WILMINGTON, Mass. -- The Boston Bruins had three first-round selections at the 2015 NHL Entry Draft last month. Those picks were: defenseman Jakub Zboril (No. 13 overall), forward Jake DeBrusk (No. 14) and forward Zachary Senyshyn (No. 15). Realistically, all three are at least three to four years away from having an impact at the NHL level for the Bruins.
However, there’s another prospect in the organization who could be a lot closer.
In the days following a difficult draft weekend for first-time general manager Don Sweeney, he flipped goaltender Martin Jones, who the Bruins acquired in the Milan Lucic trade with Los Angeles, to the San Jose Sharks in exchange for forward Sean Kuraly and a 2016 first-round draft pick.
Many in the hockey world believe Kuraly has a bright future. At this point, the 22-year-old forward is entering his senior season at Miami (Ohio) University. He will be the team’s captain for the 2015-2016 season, and once he turns pro he’s projected to be a solid third- or fourth-liner in the NHL when he earns that opportunity.
The Bruins began their annual development camp at Ristuccia Arena on Tuesday, and the organization’s development coach, Jay Pandolfo, described Kuraly as a big-body centerman with a 6-foot-2, 209-pound frame.
“He plays hard. He fits the mold for a Bruin and that’s what we like about him,” Pandolfo said.
Miami coach Rico Blasi agrees with Pandolfo’s description of Kuraly as a prototypical heavy player that could fit in well with Boston.
“He plays hard all the time. His skating is probably one of his bigger strengths, but he’s got that aggressiveness, that strength that Bruins fans are accustomed to having on their teams,” Blasi said.
Originally selected by the Sharks in the fifth round (No. 133 overall) in the 2011 NHL Entry Draft, Kuraly was stunned when he learned of his trade to Boston.
“Oh, it’s been crazy,” Kuraly said. “You never really expect as a college kid to get traded. I had development camp all set to go in San Jose, and then I get a call and I’m a Boston Bruin. It was really weird at first, but after I got my head around it I was just really excited.”
When the trade happened, Kuraly was working out at MU’s rink and Blasi was there, too.
“Initially, you’re wondering how he’s going to react and you make sure he’s OK. But when you analyze it, it’s a good fit, for not only Sean, but for the Bruins as well. I was really excited for him,” Blasi said.
During the 2015 Stanley Cup playoffs, Tampa Bay Lightning forward Alex Killorn made his presence felt and proved to be an integral part of the team’s run to the finals. A product of Harvard University, Killorn said he’s as proud of his degree as he is of his accomplishments on the ice.
Killorn, 25, also credits his educational background as a big reason for his success in the NHL.
Kuraly has a similar mindset.
He could have decided to turn pro and skip his senior season at Miami, but he said the thought of leaving school never entered his mind.
“To leave just doesn’t feel right, it doesn’t fit with what we stand for and how I felt,” Kuraly said. “I’ve worked this hard to get this far with [school] and it’s something I feel more comfortable finishing now. I’m close enough that it will take me one more solid year and then I’ll have it for the rest of my life, and I’ll feel better about pursuing my dreams of playing hockey knowing that there is another plan if it doesn’t all work out. That will help me be a better hockey player.”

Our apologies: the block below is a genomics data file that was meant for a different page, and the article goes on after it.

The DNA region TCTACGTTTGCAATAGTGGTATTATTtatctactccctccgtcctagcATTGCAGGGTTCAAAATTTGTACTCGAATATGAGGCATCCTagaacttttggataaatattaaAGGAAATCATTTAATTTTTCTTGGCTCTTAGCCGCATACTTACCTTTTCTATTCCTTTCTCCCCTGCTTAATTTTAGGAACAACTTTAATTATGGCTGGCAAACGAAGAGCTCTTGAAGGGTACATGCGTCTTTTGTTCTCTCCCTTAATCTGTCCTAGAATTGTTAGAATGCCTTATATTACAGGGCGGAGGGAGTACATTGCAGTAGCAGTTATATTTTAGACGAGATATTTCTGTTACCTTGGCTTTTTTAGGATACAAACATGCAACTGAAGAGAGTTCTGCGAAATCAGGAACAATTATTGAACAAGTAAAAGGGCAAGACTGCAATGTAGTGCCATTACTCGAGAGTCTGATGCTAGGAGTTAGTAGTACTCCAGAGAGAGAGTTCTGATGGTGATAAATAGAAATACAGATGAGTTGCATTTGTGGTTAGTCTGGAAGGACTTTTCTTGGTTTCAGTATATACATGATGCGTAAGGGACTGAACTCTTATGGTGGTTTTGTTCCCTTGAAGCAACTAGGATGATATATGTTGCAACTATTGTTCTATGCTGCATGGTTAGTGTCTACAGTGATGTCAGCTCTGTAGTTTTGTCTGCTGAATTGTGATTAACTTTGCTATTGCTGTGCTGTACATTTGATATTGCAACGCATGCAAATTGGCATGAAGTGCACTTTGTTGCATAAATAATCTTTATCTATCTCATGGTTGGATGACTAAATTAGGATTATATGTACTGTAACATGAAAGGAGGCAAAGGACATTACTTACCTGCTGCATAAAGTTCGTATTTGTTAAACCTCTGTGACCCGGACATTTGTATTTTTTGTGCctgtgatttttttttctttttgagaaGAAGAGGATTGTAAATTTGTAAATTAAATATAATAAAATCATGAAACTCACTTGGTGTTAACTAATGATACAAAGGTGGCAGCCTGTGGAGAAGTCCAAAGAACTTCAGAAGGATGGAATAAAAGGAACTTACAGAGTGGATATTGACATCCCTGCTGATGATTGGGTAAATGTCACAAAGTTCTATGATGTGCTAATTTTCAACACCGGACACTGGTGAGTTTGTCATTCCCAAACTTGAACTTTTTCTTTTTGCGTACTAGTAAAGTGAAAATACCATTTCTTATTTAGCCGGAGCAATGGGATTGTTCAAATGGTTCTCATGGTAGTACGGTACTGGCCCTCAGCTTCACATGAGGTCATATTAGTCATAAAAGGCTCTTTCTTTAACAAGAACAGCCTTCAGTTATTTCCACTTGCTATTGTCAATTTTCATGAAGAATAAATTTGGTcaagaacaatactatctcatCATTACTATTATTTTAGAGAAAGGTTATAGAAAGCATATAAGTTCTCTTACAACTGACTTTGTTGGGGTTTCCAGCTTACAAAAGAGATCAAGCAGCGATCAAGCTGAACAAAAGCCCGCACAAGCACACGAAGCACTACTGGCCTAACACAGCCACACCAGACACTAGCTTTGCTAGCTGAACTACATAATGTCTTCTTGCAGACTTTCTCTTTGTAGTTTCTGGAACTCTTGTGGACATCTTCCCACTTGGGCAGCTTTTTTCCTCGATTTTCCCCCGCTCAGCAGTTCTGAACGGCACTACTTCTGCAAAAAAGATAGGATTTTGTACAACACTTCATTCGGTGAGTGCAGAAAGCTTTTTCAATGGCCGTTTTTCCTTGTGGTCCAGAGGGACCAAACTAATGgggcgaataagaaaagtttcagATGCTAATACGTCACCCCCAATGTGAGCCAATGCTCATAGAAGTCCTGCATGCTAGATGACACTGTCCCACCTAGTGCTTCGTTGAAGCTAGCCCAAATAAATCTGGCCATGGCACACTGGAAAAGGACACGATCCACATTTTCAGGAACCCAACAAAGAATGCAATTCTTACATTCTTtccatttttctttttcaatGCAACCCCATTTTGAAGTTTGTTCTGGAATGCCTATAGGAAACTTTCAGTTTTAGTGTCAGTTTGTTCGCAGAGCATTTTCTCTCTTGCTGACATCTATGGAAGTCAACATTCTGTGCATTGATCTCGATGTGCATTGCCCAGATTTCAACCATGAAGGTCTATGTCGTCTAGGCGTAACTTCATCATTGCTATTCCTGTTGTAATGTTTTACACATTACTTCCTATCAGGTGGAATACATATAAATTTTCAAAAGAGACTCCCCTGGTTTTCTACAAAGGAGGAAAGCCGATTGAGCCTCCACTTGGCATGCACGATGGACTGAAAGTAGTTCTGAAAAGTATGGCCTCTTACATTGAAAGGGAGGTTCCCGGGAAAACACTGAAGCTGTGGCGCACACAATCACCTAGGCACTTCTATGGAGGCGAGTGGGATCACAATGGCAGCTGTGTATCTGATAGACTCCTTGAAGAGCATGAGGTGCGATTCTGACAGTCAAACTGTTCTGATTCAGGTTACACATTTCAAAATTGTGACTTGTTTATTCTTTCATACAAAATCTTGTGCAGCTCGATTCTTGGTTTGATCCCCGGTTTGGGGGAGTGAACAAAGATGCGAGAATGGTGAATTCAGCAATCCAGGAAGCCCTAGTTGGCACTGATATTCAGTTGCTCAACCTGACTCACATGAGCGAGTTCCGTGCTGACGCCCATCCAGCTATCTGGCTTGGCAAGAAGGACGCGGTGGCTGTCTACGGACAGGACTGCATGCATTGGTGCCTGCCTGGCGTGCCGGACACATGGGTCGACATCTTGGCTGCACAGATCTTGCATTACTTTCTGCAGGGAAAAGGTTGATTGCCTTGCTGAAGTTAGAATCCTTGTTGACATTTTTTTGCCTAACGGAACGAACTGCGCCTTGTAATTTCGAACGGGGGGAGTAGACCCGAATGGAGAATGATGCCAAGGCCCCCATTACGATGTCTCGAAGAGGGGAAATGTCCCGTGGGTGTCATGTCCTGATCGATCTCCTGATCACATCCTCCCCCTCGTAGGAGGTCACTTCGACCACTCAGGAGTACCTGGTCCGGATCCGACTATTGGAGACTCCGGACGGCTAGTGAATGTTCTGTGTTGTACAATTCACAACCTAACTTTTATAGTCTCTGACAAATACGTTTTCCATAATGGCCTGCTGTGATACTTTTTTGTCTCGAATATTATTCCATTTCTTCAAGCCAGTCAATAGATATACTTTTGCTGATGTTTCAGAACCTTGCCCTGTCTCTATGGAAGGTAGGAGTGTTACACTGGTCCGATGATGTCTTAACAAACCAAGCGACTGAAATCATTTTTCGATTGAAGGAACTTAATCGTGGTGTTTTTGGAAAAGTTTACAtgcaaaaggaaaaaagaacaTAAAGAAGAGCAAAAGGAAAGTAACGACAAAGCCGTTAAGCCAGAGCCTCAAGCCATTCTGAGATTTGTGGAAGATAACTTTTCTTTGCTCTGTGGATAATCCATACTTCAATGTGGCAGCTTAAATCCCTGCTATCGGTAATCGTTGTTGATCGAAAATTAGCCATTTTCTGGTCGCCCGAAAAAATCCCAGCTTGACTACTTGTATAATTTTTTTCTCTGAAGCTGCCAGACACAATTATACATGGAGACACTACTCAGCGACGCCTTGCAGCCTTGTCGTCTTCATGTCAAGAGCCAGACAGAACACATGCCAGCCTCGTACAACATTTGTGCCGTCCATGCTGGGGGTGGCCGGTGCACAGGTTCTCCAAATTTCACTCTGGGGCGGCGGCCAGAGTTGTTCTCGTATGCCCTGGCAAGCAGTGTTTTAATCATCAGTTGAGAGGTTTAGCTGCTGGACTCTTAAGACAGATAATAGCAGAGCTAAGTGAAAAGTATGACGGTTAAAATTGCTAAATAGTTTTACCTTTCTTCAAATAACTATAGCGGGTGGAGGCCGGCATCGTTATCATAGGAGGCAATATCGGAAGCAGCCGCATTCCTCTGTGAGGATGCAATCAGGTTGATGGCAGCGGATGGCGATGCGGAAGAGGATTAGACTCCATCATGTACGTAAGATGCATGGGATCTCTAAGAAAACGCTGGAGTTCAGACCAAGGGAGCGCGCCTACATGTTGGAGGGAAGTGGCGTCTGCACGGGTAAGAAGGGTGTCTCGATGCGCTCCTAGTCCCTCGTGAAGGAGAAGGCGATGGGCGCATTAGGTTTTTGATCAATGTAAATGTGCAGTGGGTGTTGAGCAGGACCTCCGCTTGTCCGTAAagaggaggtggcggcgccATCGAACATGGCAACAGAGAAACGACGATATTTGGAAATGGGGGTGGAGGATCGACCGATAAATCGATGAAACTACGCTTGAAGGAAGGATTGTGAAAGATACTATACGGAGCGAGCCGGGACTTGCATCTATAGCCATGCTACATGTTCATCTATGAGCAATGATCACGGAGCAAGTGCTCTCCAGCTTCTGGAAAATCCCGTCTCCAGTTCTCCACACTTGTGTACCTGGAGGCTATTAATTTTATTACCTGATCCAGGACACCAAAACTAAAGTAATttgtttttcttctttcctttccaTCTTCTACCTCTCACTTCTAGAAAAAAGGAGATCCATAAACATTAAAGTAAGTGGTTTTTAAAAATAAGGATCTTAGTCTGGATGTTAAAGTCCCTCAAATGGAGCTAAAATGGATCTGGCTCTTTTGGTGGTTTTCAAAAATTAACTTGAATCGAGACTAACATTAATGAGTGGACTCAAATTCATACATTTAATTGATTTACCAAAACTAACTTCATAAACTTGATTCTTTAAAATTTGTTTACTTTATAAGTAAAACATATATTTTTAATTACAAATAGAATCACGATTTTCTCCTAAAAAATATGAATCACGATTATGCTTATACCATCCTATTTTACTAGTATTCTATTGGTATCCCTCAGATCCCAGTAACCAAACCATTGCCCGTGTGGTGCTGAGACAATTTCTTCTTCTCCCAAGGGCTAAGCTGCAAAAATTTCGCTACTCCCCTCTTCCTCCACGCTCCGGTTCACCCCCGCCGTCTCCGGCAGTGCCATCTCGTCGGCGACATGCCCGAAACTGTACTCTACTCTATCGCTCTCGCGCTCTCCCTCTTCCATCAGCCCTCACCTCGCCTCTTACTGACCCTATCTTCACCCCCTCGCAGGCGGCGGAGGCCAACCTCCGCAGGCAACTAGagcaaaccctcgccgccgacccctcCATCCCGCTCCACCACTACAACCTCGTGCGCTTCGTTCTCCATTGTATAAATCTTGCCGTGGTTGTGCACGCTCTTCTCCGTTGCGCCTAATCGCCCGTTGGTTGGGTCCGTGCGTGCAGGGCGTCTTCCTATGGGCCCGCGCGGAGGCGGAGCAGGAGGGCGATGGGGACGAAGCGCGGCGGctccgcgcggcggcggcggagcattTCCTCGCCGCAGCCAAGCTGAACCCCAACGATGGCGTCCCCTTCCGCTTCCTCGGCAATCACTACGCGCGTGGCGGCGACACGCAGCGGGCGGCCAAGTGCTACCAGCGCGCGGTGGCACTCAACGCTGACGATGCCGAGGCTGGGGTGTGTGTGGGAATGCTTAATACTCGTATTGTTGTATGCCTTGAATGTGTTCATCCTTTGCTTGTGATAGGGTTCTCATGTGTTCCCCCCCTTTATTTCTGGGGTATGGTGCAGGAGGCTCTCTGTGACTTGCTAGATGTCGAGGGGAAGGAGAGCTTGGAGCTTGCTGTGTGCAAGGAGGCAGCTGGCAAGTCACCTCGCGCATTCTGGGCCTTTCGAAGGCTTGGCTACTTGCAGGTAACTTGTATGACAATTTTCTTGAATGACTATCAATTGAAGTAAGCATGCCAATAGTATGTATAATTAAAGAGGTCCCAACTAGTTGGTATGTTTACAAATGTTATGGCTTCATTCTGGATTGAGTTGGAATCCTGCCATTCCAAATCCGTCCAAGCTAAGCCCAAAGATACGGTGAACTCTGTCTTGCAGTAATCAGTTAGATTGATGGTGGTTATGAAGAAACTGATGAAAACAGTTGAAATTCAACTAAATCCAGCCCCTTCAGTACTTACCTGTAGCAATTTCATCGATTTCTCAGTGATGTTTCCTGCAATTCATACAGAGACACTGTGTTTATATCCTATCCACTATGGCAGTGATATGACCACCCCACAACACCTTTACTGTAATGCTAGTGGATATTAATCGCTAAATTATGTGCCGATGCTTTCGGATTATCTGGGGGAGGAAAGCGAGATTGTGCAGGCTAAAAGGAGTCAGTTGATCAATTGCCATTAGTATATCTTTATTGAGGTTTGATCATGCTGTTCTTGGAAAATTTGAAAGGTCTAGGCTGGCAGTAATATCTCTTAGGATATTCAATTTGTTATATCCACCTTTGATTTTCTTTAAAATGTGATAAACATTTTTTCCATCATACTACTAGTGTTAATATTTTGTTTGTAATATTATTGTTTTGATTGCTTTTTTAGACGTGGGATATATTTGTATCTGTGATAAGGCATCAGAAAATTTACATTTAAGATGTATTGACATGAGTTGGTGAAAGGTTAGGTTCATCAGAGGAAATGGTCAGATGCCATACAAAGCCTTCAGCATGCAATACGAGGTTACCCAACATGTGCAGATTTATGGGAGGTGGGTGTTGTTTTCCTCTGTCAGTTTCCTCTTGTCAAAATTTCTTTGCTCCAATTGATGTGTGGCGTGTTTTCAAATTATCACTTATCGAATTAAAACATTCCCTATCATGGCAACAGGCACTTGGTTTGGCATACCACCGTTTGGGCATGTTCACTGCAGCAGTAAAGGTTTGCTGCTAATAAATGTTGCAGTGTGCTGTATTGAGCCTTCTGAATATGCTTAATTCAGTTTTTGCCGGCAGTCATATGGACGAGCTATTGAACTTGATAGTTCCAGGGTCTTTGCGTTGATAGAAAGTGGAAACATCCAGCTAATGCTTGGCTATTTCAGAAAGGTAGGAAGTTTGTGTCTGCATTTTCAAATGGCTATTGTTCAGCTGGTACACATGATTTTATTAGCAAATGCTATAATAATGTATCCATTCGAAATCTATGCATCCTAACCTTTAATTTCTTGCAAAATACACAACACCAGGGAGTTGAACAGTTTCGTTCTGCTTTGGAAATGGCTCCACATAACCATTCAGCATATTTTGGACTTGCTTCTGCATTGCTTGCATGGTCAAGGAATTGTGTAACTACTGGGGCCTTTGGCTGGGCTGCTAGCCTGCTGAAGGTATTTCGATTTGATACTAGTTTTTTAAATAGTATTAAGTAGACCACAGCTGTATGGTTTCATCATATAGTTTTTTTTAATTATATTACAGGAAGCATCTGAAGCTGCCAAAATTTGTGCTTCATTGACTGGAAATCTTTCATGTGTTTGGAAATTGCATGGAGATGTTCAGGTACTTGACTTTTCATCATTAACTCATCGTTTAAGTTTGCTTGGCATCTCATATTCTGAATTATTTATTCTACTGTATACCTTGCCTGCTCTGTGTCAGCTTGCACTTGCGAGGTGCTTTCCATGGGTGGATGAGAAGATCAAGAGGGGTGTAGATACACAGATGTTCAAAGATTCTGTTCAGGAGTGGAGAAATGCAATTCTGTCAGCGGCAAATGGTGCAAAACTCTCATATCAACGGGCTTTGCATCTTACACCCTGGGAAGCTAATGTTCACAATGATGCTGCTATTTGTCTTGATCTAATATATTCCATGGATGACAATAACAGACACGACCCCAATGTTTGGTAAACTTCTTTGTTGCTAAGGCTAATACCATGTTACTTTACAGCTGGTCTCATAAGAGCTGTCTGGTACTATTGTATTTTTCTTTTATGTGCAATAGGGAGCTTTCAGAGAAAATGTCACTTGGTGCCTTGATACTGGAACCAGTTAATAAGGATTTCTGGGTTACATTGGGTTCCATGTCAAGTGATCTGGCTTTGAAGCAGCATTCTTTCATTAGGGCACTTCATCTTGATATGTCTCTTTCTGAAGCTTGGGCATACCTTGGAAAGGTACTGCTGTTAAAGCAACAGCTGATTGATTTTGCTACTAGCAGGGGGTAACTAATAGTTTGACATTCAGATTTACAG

Miami is known for its business school, and Kuraly, who majors in business management and leadership, is proud of what he’s accomplished in the classroom.
“I got in by the skin of my teeth, so I’ve got to take advantage of that while I can,” he said with a smile.
It’s apparent with his first handshake that he’s a confident young man who possesses leadership qualities, and that’s why he’ll wear the ‘C’ on his sweater next season for the RedHawks.
“He’s very unselfish,” Blasi said. “As good as a player he is on the ice, he’s a much better person off the ice. He’s just a tremendous teammate, a good communicator and understands relationships. The biggest thing, I think, as a leader you have to be able to influence in a positive way and Sean certainly has those abilities.
“He shares the vision of what we’re trying to do at Miami and that’s to be the best we can be every day, and not only hold himself to a standard, but to hold his teammates to that standard as well.”
Blasi described the program’s goals of helping student-athletes become stronger physically, mentally and intellectually. The coach explained that Kuraly is at the level of achieving all three.
“He understands process,” Blasi said. “He understands the commitment level that it takes to play at the National Hockey League level, and the commitment it takes to get your degree, and the commitment level it takes to be a captain, to be a good teammate, and do the best you can on a daily basis.”
From a hockey standpoint, Kuraly wants to work on becoming a more offensive threat during his senior season and beyond. In his first three seasons, he has 37 goals and 33 assists for 70 points in 118 games.
Creativity is an area he’ll focus on, while trying to stay away from the safe play with the puck. Confidence also will factor into his continued development at school in hopes it will help ease the transition to the pro game.
Of his goals, he said he's "working on being more dynamic offensively, but still continuing to get better in the defensive zone, be a good faceoff guy, penalty killer, and get bigger and stronger.”
Sounds similar to how the Bruins’ David Krejci and Patrice Bergeron developed into two of the best centermen in the NHL.
Kuraly is still an amateur player, but he has all the qualities and shows the potential to become a solid NHLer in the near future.